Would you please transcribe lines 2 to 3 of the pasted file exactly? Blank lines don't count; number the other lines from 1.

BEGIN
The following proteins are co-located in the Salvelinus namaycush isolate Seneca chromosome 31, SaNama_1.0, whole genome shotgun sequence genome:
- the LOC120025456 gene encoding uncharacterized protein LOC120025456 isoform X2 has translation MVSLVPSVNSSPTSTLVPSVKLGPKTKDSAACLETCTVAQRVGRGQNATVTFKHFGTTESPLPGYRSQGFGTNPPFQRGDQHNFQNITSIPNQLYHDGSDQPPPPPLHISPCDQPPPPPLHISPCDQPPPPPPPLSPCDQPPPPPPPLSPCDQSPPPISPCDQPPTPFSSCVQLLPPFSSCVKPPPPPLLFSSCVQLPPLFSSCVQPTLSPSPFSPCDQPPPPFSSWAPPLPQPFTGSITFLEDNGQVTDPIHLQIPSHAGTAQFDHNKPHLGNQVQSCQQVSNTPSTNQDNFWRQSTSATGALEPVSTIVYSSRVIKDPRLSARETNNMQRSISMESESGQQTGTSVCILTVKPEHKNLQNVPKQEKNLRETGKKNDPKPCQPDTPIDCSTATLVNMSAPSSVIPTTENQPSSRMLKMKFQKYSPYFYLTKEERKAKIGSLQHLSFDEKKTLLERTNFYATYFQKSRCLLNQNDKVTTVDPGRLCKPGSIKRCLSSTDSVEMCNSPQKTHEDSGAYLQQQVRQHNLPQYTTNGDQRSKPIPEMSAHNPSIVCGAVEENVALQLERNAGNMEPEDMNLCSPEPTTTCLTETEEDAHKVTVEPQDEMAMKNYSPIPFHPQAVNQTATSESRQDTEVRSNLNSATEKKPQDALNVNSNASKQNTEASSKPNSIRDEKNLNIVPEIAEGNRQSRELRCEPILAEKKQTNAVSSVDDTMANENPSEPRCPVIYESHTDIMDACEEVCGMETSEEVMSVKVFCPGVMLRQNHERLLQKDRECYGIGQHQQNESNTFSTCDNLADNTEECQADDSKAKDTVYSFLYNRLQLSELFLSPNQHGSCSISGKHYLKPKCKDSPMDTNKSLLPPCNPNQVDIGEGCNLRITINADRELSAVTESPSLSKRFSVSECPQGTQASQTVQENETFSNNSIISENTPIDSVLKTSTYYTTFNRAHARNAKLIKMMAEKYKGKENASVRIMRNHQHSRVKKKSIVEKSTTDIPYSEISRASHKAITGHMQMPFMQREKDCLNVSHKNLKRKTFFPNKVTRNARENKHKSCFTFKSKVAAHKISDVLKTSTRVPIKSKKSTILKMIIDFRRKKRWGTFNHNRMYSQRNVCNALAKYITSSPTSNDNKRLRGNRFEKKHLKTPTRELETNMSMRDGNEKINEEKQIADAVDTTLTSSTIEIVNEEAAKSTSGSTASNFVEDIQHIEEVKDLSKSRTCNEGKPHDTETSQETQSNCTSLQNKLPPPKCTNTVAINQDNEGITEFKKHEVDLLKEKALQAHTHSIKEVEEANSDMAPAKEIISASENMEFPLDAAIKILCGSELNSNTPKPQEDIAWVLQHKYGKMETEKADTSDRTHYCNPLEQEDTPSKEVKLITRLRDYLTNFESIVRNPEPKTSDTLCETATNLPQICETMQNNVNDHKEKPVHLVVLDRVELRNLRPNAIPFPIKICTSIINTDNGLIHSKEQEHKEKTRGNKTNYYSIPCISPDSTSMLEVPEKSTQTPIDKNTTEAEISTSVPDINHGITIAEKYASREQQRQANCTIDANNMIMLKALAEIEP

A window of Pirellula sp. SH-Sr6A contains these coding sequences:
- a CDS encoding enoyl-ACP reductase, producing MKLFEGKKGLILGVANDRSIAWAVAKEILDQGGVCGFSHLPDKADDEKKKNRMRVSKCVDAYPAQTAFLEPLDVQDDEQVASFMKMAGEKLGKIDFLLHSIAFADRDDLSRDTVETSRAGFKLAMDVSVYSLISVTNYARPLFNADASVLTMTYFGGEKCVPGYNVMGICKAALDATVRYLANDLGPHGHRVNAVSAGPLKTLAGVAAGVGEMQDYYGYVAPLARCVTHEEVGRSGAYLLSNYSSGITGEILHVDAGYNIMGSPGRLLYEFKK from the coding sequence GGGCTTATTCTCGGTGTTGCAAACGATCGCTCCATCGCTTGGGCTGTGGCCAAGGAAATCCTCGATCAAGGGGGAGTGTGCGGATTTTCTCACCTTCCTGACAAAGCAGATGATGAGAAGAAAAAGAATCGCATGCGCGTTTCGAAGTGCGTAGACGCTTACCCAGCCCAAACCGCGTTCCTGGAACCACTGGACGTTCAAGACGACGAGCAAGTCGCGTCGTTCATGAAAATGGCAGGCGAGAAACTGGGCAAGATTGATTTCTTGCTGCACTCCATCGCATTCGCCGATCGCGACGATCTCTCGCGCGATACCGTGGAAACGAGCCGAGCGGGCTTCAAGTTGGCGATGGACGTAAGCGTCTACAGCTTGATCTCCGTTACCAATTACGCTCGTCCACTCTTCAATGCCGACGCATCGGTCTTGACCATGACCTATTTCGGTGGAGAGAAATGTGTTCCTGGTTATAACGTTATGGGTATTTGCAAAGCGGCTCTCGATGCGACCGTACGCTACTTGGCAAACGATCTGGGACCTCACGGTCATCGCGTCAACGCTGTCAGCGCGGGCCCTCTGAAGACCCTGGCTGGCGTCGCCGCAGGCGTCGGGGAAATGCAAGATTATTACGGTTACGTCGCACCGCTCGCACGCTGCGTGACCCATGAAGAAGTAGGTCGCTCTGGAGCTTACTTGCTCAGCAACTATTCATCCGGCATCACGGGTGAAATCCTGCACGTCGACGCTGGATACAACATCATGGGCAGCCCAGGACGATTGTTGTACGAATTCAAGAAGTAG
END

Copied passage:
- the LOC120025456 gene encoding uncharacterized protein LOC120025456 isoform X2 has translation MVSLVPSVNSSPTSTLVPSVKLGPKTKDSAACLETCTVAQRVGRGQNATVTFKHFGTTESPLPGYRSQGFGTNPPFQRGDQHNFQNITSIPNQLYHDGSDQPPPPPLHISPCDQPPPPPLHISPCDQPPPPPPPLSPCDQPPPPPPPLSPCDQSPPPISPCDQPPTPFSSCVQLLPPFSSCVKPPPPPLLFSSCVQLPPLFSSCVQPTLSPSPFSPCDQPPPPFSSWAPPLPQPFTGSITFLEDNGQVTDPIHLQIPSHAGTAQFDHNKPHLGNQVQSCQQVSNTPSTNQDNFWRQSTSATGALEPVSTIVYSSRVIKDPRLSARETNNMQRSISMESESGQQTGTSVCILTVKPEHKNLQNVPKQEKNLRETGKKNDPKPCQPDTPIDCSTATLVNMSAPSSVIPTTENQPSSRMLKMKFQKYSPYFYLTKEERKAKIGSLQHLSFDEKKTLLERTNFYATYFQKSRCLLNQNDKVTTVDPGRLCKPGSIKRCLSSTDSVEMCNSPQKTHEDSGAYLQQQVRQHNLPQYTTNGDQRSKPIPEMSAHNPSIVCGAVEENVALQLERNAGNMEPEDMNLCSPEPTTTCLTETEEDAHKVTVEPQDEMAMKNYSPIPFHPQAVNQTATSESRQDTEVRSNLNSATEKKPQDALNVNSNASKQNTEASSKPNSIRDEKNLNIVPEIAEGNRQSRELRCEPILAEKKQTNAVSSVDDTMANENPSEPRCPVIYESHTDIMDACEEVCGMETSEEVMSVKVFCPGVMLRQNHERLLQKDRECYGIGQHQQNESNTFSTCDNLADNTEECQADDSKAKDTVYSFLYNRLQLSELFLSPNQHGSCSISGKHYLKPKCKDSPMDTNKSLLPPCNPNQVDIGEGCNLRITINADRELSAVTESPSLSKRFSVSECPQGTQASQTVQENETFSNNSIISENTPIDSVLKTSTYYTTFNRAHARNAKLIKMMAEKYKGKENASVRIMRNHQHSRVKKKSIVEKSTTDIPYSEISRASHKAITGHMQMPFMQREKDCLNVSHKNLKRKTFFPNKVTRNARENKHKSCFTFKSKVAAHKISDVLKTSTRVPIKSKKSTILKMIIDFRRKKRWGTFNHNRMYSQRNVCNALAKYITSSPTSNDNKRLRGNRFEKKHLKTPTRELETNMSMRDGNEKINEEKQIADAVDTTLTSSTIEIVNEEAAKSTSGSTASNFVEDIQHIEEVKDLSKSRTCNEGKPHDTETSQETQSNCTSLQNKLPPPKCTNTVAINQDNEGITEFKKHEVDLLKEKALQAHTHSIKEVEEANSDMAPAKEIISASENMEFPLDAAIKILCGSELNSNTPKPQEDIAWVLQHKYGKMETEKADTSDRTHYCNPLEQEDTPSKEVKLITRLRDYLTNFESIVRNPEPKTSDTLCETATNLPQICETMQNNVNDHKEKPVHLVVLDRVELRNLRPNAIPFPIKICTSIINTDNGLIHSKEQEHKEKTRGNKTNYYSIPCISPDSTSMLEVPEKSTQTPIDKNTTEAEISTSVPDINHGITIAEKYASREQQRQANCTIDANNMIMLKALAEIEP

A window of Pirellula sp. SH-Sr6A contains these coding sequences: